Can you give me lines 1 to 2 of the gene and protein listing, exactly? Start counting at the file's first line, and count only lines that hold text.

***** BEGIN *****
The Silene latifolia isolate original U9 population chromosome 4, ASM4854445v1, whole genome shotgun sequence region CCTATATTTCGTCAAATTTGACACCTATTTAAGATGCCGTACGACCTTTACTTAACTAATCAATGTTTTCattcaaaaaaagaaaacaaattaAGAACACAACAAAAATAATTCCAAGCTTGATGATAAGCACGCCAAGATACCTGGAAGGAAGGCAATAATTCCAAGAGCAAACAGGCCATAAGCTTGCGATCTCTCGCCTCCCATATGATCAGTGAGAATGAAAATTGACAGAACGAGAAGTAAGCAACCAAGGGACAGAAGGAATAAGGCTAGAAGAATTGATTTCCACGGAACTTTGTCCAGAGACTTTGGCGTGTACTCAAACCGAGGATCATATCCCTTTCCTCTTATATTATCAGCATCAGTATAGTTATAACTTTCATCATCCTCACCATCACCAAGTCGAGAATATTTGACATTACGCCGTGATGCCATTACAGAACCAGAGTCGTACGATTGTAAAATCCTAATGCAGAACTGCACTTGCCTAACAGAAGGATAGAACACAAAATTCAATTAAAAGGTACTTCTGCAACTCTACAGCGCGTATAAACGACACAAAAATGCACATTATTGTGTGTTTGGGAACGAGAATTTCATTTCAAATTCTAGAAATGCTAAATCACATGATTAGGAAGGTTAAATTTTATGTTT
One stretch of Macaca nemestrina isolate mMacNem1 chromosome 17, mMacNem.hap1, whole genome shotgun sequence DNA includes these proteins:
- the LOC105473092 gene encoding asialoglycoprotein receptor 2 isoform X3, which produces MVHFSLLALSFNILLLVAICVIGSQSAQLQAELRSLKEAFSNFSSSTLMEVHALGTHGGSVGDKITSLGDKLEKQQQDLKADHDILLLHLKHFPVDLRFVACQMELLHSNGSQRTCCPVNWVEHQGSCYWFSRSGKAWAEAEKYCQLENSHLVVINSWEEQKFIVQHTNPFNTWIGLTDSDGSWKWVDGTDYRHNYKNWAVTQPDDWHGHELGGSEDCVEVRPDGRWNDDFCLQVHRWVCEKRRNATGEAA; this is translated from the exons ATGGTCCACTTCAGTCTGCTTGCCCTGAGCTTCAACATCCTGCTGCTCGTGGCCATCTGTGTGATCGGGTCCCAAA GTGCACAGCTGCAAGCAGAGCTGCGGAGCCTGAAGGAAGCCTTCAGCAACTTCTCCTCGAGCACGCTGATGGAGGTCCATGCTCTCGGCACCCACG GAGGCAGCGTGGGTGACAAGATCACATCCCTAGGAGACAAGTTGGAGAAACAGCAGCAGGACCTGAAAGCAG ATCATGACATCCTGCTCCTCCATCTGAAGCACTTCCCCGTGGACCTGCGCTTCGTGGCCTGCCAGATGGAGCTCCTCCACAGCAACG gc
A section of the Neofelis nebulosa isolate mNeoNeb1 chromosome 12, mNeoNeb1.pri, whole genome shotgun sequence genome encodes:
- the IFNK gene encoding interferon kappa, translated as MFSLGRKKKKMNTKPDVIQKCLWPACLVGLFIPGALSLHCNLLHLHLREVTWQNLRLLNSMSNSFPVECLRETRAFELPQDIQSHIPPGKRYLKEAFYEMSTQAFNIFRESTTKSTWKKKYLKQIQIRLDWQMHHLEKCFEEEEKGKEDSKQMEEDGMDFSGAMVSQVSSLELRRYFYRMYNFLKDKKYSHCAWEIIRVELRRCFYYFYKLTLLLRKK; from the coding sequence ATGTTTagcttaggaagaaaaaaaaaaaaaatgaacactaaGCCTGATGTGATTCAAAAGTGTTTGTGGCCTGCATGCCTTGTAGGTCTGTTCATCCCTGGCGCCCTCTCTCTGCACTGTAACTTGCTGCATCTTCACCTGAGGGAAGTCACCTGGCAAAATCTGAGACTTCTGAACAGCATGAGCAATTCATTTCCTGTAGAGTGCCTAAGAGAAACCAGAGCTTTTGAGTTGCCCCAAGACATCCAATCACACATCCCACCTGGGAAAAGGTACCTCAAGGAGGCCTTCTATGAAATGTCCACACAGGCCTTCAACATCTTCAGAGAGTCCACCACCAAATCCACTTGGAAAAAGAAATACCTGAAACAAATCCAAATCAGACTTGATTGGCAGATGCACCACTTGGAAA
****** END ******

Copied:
The Silene latifolia isolate original U9 population chromosome 4, ASM4854445v1, whole genome shotgun sequence region CCTATATTTCGTCAAATTTGACACCTATTTAAGATGCCGTACGACCTTTACTTAACTAATCAATGTTTTCattcaaaaaaagaaaacaaattaAGAACACAACAAAAATAATTCCAAGCTTGATGATAAGCACGCCAAGATACCTGGAAGGAAGGCAATAATTCCAAGAGCAAACAGGCCATAAGCTTGCGATCTCTCGCCTCCCATATGATCAGTGAGAATGAAAATTGACAGAACGAGAAGTAAGCAACCAAGGGACAGAAGGAATAAGGCTAGAAGAATTGATTTCCACGGAACTTTGTCCAGAGACTTTGGCGTGTACTCAAACCGAGGATCATATCCCTTTCCTCTTATATTATCAGCATCAGTATAGTTATAACTTTCATCATCCTCACCATCACCAAGTCGAGAATATTTGACATTACGCCGTGATGCCATTACAGAACCAGAGTCGTACGATTGTAAAATCCTAATGCAGAACTGCACTTGCCTAACAGAAGGATAGAACACAAAATTCAATTAAAAGGTACTTCTGCAACTCTACAGCGCGTATAAACGACACAAAAATGCACATTATTGTGTGTTTGGGAACGAGAATTTCATTTCAAATTCTAGAAATGCTAAATCACATGATTAGGAAGGTTAAATTTTATGTTT
One stretch of Macaca nemestrina isolate mMacNem1 chromosome 17, mMacNem.hap1, whole genome shotgun sequence DNA includes these proteins: